October 11, 2016: Molecular Psychiatry
Celine A Mandon, Loïc Jacques Blum, Christophe Andre Marquette
3D printing technologies will impact in a near future the biosensor community, both at the sensor prototyping level and the sensing layer or-ganization level. The present study aimed at demonstrating the capacity of one 3D printing technique, the Digital Light Processing (DLP), to produce hydrogel sensing layers with 3D shapes unreachable using conventional molding procedures. The first model of sensing layer was com-posed of a sequential enzymatic reaction (glucose oxidase and peroxidase) which generated chemiluminescent signal in the presence of glucose and luminol...
October 11, 2016: Analytical Chemistry
Michael W Cole, Takuya Ito, Danielle S Bassett, Douglas H Schultz
Resting-state functional connectivity (FC) has helped reveal the intrinsic network organization of the human brain, yet its relevance to cognitive task activations has been unclear. Uncertainty remains despite evidence that resting-state FC patterns are highly similar to cognitive task activation patterns. Identifying the distributed processes that shape localized cognitive task activations may help reveal why resting-state FC is so strongly related to cognitive task activations. We found that estimating task-evoked activity flow (the spread of activation amplitudes) over resting-state FC networks allowed prediction of cognitive task activations in a large-scale neural network model...
October 10, 2016: Nature Neuroscience
Iris Asllani, Pamelia Slattery, Alexander Fafard, Marykay Pavol, Ronald M Lazar, Randolph S Marshall
Despite being considered an important anatomical parameter directly related to neuronal density, cortical thickness is not routinely assessed in studies of the human brain in vivo. This paucity has been largely due to the size and convoluted shape of the human cortex, which has made it difficult to develop automated algorithms that can measure cortical thickness efficiently and reliably. Since the development of such an algorithm by Fischl and Dale in 2000, the number of studies investigating the relationship between cortical thickness and other physiological parameters in the brain has been on the rise...
2016: NeuroImage: Clinical
Reshanne R Reeder
Visually perceiving a stimulus activates a pictorial representation of that item in the brain, but how pictorial is the representation of a stimulus in the absence of visual stimulation? Here I address this question with a review of the literatures on visual imagery (VI), visual working memory (VWM), and visual preparatory templates, all of which require activating visual information in the absence of sensory stimulation. These processes have historically been studied separately, but I propose that they can provide complimentary evidence for the pictorial nature of their contents...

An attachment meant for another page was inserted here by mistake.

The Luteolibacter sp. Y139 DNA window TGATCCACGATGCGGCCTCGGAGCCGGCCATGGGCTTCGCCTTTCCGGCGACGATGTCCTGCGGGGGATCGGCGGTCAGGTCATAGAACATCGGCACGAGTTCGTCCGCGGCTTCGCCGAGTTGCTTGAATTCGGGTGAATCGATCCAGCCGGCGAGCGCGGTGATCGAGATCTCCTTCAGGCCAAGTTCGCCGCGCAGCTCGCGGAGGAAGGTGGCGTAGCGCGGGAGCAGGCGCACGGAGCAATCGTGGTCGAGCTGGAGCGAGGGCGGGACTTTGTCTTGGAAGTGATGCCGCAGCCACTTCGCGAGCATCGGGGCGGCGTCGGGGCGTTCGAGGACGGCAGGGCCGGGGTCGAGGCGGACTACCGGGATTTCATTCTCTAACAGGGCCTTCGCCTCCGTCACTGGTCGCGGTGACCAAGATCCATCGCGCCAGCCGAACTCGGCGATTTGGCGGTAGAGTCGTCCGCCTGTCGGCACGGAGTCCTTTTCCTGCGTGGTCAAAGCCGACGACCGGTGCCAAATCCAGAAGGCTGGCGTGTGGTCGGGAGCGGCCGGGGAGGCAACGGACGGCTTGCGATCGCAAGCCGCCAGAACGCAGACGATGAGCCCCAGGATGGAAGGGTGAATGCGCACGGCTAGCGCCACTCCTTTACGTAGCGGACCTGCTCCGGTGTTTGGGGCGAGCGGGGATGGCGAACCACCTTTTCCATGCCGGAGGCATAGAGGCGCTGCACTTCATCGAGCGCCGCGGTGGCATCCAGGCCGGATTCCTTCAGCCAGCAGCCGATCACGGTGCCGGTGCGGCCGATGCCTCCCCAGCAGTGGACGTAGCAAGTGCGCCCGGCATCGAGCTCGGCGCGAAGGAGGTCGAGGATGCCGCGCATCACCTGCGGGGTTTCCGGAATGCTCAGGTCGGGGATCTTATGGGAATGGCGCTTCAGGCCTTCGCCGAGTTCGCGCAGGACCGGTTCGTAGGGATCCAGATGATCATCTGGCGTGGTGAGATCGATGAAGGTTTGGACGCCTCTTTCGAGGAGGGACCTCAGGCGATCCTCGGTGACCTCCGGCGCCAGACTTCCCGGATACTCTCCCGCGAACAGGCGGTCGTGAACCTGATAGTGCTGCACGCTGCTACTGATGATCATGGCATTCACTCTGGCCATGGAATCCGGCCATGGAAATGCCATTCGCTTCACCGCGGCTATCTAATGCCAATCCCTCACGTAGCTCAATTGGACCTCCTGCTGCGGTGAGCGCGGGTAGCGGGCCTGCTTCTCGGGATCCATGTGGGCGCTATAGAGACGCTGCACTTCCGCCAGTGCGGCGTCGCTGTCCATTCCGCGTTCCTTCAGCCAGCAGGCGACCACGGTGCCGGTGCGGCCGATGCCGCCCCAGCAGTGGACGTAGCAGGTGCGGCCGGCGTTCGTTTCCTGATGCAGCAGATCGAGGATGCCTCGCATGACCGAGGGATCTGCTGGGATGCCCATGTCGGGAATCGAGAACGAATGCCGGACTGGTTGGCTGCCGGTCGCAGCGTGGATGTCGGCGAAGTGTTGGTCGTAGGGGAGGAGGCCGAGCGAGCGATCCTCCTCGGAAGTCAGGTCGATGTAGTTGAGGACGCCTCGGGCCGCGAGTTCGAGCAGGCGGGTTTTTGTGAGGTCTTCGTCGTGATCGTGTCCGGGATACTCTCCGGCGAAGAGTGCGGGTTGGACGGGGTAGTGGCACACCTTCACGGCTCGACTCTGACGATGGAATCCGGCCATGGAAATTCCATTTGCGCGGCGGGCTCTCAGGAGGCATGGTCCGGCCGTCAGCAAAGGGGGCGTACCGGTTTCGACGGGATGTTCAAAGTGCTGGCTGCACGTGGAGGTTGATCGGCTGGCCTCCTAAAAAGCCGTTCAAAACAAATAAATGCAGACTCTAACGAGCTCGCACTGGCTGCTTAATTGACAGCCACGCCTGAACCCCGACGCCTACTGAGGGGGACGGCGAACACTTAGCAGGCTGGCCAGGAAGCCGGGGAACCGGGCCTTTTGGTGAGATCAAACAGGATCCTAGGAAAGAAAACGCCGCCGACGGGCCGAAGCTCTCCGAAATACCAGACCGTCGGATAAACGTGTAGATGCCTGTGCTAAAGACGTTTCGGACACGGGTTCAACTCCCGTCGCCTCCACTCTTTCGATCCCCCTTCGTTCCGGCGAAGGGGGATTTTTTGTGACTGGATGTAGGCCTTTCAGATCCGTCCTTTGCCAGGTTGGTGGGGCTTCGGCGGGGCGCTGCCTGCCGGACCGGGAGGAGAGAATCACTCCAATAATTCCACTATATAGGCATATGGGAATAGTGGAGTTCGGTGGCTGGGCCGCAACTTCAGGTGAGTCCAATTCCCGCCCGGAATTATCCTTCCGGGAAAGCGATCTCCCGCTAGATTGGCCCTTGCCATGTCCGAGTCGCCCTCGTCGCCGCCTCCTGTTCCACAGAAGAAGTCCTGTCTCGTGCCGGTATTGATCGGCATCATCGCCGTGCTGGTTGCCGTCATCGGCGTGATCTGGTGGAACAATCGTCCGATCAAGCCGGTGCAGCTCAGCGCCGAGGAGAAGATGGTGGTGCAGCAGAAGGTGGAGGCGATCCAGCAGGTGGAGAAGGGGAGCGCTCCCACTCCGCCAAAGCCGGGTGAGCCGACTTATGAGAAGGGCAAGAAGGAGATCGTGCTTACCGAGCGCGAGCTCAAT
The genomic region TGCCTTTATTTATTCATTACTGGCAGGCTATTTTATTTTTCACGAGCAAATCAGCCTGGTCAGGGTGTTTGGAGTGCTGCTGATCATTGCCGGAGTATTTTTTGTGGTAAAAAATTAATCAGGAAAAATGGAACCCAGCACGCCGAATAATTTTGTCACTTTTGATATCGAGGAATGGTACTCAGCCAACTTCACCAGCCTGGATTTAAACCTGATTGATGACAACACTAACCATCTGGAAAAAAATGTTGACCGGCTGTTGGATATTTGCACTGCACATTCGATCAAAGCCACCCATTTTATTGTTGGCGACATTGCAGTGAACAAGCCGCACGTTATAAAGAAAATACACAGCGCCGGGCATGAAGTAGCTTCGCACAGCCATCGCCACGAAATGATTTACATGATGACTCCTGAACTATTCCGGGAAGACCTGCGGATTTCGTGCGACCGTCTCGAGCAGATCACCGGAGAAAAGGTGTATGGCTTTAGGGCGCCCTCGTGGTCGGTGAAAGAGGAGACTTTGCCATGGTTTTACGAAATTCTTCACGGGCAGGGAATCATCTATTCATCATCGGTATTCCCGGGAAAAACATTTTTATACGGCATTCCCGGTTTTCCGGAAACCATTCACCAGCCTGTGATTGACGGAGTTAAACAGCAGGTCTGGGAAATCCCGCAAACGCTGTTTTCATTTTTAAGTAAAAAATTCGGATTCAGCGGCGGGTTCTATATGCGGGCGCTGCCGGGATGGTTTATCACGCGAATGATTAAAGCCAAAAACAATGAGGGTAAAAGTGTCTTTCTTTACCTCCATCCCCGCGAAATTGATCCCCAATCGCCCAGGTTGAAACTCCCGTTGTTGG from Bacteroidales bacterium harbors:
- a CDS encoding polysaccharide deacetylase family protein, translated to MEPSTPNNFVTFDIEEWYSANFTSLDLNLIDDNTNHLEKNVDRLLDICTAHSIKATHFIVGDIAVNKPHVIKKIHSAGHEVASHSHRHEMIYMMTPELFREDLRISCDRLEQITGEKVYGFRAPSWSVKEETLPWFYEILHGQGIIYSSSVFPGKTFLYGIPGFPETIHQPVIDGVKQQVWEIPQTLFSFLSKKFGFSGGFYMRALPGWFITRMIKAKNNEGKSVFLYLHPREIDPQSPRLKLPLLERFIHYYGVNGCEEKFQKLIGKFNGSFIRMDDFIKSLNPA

October 7, 2016: Vision Research
Chang-Hyun Lee, In Seok Han, Ji Yeoun Lee, Ji Hoon Phi, Seung-Ki Kim, Young-Eun Kim, Kyu-Chang Wang
OBJECTIVE: Although arachnoid cysts (ACs) are observed in various locations, only sylvian ACs are mainly regarded to be associated with bleeding. The reason for this selective association of sylvian ACs with bleeding is not understood well. This study is to investigate the effect of the location and shape of ACs on the risk of bleeding. METHODS: A developed finite element model of the head/brain was modified for models of sylvian, suprasellar, and posterior fossa ACs...
October 7, 2016: Child's Nervous System: ChNS: Official Journal of the International Society for Pediatric Neurosurgery
Alain Goriely, Johannes Weickenmeier, Ellen Kuhl
When a swelling soft solid is rigidly constrained on all sides except for a circular opening, it will bulge out to expand as observed during decompressive craniectomy, a surgical procedure used to reduce stresses in swollen brains. While the elastic energy of the solid decreases throughout this process, large stresses develop close to the opening. At the point of contact, the stresses exhibit a singularity similar to the ones found in the classic punch indentation problem. Here, we study the stresses generated by swelling and the evolution of the bulging shape associated with this process...
September 23, 2016: Physical Review Letters